So we have our first point of investigation. Why do the two indices produce such different verdicts? And are there any clear reasons for favouring one of these measures over the other?
What’s Wrong with Loosemore-Hanby?
The Loosemore-Hanby index has fallen from favour for two main reasons. The first is an indisputable problem: the index fails what is generally known in statistics as Dalton’s principle of transfers (those wanting detailed discussion might best go Monroe 1994). This is one of the statistical axioms that are standardly applied in assessments of disproportionality measures, and it is one of those that have relevance to the kinds of normative question that we encounter when considering disproportionality in real-world elections.
In respect of disproportionality measures, the principle of transfers asserts that if you take some seats from a party that is relatively better off and give them to a party that is relatively worse off, the value of your measure should fall. The Loosemore-Hanby index, however, doesn’t always do that. In fact, it is completely insensitive to transfers between over-represented parties – even if one is more over-represented than the other – or between under-represented parties. As we have already seen, it measures the total amount of over-representation and the total amount of under-representation, but it is entirely unresponsive to shifts within either side of this divide.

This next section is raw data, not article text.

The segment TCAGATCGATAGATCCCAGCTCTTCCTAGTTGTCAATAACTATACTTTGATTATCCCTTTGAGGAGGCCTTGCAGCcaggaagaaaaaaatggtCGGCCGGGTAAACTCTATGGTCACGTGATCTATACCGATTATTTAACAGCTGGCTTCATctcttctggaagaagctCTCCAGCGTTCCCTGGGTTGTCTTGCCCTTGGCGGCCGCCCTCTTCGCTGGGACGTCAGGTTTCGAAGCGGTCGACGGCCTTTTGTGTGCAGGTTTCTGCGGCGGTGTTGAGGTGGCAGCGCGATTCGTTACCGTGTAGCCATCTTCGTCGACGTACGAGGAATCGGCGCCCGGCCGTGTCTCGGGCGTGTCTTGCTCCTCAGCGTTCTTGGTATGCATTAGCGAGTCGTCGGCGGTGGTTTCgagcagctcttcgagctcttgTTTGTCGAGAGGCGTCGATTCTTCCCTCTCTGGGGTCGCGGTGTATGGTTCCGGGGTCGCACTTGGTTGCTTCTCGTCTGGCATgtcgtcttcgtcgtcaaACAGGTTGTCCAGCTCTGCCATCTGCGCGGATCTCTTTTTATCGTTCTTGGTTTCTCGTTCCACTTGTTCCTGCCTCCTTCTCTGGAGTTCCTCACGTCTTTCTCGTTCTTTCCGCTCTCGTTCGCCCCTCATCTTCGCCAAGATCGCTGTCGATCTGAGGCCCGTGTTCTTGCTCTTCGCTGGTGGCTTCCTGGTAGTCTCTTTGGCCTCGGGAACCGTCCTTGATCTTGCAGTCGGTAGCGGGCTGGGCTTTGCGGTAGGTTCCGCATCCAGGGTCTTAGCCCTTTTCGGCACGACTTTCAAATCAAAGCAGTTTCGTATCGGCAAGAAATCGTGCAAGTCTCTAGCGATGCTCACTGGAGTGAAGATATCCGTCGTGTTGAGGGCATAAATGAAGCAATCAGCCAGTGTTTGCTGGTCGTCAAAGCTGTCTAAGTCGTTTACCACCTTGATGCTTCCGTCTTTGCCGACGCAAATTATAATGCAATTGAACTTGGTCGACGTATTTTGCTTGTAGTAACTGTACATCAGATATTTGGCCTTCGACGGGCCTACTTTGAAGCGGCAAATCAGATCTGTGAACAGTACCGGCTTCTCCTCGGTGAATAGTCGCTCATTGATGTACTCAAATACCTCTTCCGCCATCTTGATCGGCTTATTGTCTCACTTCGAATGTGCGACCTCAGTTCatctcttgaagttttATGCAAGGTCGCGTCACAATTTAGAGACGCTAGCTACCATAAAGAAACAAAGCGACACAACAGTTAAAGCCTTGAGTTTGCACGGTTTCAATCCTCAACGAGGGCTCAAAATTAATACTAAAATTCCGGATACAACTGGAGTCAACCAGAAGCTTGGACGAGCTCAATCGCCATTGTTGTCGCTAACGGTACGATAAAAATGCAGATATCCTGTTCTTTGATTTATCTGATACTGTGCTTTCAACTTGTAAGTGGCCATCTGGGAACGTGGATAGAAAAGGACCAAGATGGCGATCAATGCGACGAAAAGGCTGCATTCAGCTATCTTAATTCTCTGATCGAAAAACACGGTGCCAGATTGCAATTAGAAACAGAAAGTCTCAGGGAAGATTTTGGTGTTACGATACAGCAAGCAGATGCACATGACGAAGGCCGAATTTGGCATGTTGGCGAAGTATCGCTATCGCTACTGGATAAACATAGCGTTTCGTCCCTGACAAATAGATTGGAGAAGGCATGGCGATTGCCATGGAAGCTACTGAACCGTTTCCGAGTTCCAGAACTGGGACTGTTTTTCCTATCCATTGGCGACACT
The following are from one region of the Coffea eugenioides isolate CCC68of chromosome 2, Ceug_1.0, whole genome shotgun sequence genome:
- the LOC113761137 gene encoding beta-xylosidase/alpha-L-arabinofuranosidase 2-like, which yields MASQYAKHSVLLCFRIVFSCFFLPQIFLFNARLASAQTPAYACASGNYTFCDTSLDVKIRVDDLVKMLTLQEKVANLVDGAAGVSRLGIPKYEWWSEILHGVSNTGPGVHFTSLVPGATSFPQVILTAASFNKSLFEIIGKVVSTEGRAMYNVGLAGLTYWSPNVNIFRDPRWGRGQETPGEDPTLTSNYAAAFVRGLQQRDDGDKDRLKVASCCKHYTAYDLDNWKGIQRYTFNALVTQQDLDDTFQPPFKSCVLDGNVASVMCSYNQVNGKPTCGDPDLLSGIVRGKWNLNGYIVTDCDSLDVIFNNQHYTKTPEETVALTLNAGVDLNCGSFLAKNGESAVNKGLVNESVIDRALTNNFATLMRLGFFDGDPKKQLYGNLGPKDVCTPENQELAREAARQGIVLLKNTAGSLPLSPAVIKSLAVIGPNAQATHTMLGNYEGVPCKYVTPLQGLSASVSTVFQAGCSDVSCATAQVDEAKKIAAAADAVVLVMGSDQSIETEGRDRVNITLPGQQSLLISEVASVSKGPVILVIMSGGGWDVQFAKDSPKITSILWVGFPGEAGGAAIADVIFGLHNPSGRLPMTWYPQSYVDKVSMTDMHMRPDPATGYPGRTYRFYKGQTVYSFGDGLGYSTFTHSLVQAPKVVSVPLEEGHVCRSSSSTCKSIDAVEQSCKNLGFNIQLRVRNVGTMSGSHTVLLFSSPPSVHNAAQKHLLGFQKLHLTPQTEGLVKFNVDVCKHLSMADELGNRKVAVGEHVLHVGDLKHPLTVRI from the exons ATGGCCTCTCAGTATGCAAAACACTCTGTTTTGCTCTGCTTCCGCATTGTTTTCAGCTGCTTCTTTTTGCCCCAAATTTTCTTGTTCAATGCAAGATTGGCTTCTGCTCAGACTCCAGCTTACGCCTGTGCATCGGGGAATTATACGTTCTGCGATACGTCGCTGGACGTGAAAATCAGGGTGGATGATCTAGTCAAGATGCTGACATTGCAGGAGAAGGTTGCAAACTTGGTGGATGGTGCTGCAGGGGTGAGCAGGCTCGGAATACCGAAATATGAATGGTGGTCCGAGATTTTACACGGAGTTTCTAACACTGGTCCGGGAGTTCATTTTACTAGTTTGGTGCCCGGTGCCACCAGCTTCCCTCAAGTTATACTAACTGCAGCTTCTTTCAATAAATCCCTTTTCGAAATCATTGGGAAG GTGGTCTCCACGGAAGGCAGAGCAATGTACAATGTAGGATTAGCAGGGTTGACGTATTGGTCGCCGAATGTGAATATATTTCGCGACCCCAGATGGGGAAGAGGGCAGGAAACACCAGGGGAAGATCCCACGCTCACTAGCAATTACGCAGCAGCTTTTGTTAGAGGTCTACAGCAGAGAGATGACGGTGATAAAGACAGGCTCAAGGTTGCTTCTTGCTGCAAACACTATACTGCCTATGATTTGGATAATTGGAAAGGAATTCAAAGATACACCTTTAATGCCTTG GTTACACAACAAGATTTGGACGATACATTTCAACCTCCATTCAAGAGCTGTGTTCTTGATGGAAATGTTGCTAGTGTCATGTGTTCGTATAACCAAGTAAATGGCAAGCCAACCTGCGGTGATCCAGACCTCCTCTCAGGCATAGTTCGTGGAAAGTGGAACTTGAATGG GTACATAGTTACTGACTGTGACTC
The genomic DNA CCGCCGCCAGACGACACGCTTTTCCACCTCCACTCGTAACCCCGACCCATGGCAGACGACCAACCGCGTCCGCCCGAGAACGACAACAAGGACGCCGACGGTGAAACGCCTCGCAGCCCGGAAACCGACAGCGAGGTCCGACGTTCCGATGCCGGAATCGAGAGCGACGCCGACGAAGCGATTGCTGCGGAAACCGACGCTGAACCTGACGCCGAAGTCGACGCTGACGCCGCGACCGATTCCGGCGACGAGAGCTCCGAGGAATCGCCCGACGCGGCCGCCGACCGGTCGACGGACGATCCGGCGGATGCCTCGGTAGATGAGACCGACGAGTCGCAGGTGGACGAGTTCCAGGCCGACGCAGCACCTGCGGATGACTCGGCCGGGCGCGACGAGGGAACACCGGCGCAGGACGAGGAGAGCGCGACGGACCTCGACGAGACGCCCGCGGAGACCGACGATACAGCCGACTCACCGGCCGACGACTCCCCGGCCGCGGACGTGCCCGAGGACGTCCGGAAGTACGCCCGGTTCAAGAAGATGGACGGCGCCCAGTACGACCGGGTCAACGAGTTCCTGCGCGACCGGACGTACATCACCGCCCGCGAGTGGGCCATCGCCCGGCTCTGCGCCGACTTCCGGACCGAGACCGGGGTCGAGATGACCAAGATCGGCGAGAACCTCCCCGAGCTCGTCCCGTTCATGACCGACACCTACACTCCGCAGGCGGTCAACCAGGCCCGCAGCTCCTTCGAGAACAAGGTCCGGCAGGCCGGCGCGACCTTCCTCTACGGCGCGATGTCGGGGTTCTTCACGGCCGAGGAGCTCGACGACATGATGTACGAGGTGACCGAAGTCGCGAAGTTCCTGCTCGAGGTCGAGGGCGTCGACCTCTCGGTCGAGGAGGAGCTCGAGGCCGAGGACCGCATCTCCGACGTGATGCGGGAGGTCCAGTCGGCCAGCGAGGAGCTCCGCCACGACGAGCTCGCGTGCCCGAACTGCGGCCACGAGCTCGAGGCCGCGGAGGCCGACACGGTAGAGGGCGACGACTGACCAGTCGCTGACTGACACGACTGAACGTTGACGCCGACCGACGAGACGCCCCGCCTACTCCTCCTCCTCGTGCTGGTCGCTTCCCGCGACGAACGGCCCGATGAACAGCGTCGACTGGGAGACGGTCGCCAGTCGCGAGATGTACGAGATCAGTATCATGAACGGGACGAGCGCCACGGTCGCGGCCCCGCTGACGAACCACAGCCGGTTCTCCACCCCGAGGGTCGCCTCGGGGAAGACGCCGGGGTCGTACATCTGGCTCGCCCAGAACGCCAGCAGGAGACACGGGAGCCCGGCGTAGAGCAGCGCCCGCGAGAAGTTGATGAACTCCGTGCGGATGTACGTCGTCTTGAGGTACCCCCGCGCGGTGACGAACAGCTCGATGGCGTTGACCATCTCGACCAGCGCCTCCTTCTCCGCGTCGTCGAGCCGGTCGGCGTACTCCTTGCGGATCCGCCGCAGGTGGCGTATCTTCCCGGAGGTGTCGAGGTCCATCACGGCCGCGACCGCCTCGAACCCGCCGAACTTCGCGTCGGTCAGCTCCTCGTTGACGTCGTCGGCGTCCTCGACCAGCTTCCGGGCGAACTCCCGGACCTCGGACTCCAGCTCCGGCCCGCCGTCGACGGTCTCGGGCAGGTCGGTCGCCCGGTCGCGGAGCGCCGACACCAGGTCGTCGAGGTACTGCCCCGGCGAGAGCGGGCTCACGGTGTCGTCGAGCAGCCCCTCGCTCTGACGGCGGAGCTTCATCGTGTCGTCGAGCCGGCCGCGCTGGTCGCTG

The 2015 election result provides us with clear examples of this problem. UKIP won 12.6 per cent of the votes but only one seat. The Liberal Democrats won just 7.9 per cent of the vote, but nevertheless held on to eight seats. Clearly, both of these parties fell well short of their proportional seat shares overall. But, just comparing between the two of them, UKIP are much worse off than the Lib Dems. If we accept that there are only nine seats to share between them, there is no way to deny that the outcome would have been more proportional had UKIP won five or six of these and the Liberal Democrats three or four. The Loosemore-Hanby index, however, stays exactly the same whatever distribution of those nine seats across the two parties we try.
Similarly, Labour and the Conservatives were both over-represented in 2015, but the Conservatives were over-represented by a great deal more. It is clear, therefore, that seat transfers from the Conservatives to Labour (up to a point, of course) would, on any reasonable definition of disproportionality, reduce that disproportionality. According to Loosemore-Hanby, however, things remain exactly the same.
The Gallagher index, by contrast, does not suffer from this problem. Here, transferring a seat from a better represented to a worse represented party always reduces disproportionality.